************************************************** ************************************************** ************************************* "Filthy #14 is the most used, and has (as 12-24-09) 28905 rounds down range. The barrel is original. It has never had a brush put through it. -At 16,400 rounds bolt lug cracked. Replaced the bolt carrier group
-At approximately 26,000 rounds fired a 5 shot 50m group that went into 0.5". This might not be that tight at 100 meters.
-At 26,450 rds had 3 failures to extract. Replaced BCG and cleaned gun for the first time
We use only SLip2000 EWL for lube and Slip 2000 725 to clean.
**All of the rounds were fired during class (at the rate of approximately 1,250 rounds every 3 days)**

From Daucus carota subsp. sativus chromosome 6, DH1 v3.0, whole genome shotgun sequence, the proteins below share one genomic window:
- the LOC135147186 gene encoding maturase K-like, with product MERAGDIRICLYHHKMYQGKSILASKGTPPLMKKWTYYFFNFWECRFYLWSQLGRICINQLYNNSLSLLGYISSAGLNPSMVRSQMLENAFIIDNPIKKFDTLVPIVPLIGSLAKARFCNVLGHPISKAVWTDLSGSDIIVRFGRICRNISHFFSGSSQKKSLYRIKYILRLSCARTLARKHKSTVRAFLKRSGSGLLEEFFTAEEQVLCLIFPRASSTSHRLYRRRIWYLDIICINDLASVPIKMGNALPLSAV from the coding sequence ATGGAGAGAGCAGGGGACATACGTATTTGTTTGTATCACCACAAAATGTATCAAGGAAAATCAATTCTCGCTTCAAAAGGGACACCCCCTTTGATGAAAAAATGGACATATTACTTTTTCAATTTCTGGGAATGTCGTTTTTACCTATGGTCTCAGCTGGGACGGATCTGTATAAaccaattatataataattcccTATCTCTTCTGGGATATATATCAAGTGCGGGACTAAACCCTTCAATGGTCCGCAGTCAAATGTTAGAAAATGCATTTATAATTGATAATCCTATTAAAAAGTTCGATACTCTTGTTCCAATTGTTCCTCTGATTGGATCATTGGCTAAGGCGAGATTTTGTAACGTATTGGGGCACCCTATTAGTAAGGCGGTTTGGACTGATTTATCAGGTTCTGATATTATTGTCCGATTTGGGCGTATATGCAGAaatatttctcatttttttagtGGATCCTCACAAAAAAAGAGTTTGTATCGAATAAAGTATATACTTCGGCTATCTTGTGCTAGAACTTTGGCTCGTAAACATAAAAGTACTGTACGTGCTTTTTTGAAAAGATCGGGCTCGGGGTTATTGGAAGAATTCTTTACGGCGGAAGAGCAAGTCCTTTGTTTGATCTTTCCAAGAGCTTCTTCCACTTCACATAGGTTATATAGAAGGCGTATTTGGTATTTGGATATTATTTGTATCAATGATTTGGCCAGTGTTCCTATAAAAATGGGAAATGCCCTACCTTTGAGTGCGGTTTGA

I do not recommend allowing the gun to go this long without PM (preventive maintenance). However, we wanted to see how far we could take this particular gun (#14) without being burdened by the myth of meticulous cleaning."
************************************************** ************************************************** ***********************************
Keep in mind the punishment that Pat Rogers' BCM mid-length has been put through. The gun is being shot approximately 8 hours a day in a tactical training class environment at the rate of approximately 1,250 rounds every 3 days. Very few people have the time, money, or effort to run a gun like that for 28,905 rounds. This upper has the standard barrel, not the new BFH (cold hammer forged) barrel.
I collect ammo, not guns.